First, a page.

From the driveway a walled entryway leads to the spatial compression of the partly concealed entrance -- a typical Wright touch. Once inside, a dog-leg turn takes you up three steps to the narrow book-lined corridor which then gives onto the bedrooms and study. That jog means the bedrooms remain quiet from the main activity of the house. Turning left from the low-ceilinged entrance gives directly into the soaring great room that is a triumph of Wright’s art.
The room is one magnificent triangle after another. Three sided with the corners cut off; one by the two piers flanking the entrance to the terrace, another by the large brick fireplace and a third by the hidden entrance to the kitchen. Around it all runs an alcove with concealed lighting. The concrete floor is Wright’s favourite Cherokee-Red colour and runs throughout the entire building. The room appears much larger than it really is because of the three cypress clad triangles that come together to form the peaked ceiling.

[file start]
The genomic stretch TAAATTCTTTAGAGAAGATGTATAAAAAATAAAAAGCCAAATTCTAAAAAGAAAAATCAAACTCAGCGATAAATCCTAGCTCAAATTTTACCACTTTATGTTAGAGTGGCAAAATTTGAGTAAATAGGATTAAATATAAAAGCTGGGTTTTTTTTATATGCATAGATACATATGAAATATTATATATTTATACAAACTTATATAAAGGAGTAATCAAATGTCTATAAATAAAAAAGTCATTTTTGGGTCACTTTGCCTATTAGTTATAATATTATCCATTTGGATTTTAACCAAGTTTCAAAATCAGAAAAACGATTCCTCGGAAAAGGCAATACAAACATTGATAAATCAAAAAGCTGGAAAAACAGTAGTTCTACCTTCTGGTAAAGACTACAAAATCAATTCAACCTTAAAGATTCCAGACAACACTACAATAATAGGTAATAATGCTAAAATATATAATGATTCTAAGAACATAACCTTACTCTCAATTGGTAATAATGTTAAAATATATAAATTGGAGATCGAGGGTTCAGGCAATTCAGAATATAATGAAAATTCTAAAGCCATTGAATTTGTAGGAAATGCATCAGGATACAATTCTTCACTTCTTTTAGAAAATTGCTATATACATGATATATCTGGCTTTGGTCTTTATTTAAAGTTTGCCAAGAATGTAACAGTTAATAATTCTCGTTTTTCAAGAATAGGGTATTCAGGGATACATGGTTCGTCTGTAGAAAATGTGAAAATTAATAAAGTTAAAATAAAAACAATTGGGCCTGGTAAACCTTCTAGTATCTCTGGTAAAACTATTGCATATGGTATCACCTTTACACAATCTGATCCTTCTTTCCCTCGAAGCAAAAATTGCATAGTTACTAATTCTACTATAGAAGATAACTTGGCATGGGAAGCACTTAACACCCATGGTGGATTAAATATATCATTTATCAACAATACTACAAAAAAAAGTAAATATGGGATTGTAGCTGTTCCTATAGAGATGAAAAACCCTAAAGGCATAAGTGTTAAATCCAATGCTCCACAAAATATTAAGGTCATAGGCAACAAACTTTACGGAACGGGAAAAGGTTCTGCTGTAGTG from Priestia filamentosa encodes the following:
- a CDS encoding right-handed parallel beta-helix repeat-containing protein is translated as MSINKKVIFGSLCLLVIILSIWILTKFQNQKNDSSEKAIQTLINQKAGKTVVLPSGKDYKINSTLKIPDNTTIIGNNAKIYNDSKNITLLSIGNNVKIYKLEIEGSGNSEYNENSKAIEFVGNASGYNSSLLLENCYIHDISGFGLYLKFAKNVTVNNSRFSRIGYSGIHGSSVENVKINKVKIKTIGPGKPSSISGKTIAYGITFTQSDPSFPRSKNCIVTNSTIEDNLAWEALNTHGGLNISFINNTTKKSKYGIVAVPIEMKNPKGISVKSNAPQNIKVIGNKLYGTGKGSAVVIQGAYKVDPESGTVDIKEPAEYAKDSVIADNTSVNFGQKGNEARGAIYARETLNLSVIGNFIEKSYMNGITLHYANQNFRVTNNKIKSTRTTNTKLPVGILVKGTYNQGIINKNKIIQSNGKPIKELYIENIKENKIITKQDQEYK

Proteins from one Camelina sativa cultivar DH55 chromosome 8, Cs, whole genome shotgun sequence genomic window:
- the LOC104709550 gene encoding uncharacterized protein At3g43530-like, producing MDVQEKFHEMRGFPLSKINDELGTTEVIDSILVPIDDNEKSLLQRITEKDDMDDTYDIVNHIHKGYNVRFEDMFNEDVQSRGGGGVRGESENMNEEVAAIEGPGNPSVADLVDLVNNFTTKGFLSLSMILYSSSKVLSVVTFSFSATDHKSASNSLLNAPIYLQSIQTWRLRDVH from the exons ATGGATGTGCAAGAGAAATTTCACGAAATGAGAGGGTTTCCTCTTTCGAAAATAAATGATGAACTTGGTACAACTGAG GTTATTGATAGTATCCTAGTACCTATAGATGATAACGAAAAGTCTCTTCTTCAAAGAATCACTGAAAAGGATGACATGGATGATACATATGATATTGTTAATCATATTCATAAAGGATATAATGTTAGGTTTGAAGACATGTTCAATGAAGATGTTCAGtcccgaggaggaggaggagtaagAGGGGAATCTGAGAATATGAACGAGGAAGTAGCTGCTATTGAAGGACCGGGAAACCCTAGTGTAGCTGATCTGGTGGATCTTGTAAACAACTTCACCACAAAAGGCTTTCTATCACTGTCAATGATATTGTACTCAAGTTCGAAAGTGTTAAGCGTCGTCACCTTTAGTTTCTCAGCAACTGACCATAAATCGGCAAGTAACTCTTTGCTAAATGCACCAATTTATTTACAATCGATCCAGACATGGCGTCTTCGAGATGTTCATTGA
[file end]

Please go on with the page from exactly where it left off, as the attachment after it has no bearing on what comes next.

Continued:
Other than Mary’s grand piano, the room retains most of its original furniture, including the slightly tippy chairs around the dining table, the hexagonal occasional tables and stools, the “origami” chairs -- even Mary’s pieces of driftwood. The Palmers challenged Wright to design a home in which music would be a unifying feature and this is the room that epitomised that vision. It became the stage for the Palmer’s lives and hosted a steady stream of recitals, celebrations and community events. As the Palmer’s daughter, Mary Louise, said of her mother: “She realized her nature in the house.”
One drawback of the house for the Palmer’s two young children was that there was nowhere for them to play or leave a mess -- as kids always do. But they both later realized that, unlike their friends, they grew up in a piece of art and when, on a dark winter’s night, the fireplace threw dancing shadows on the brick and cypress interior they were clearly enchanted.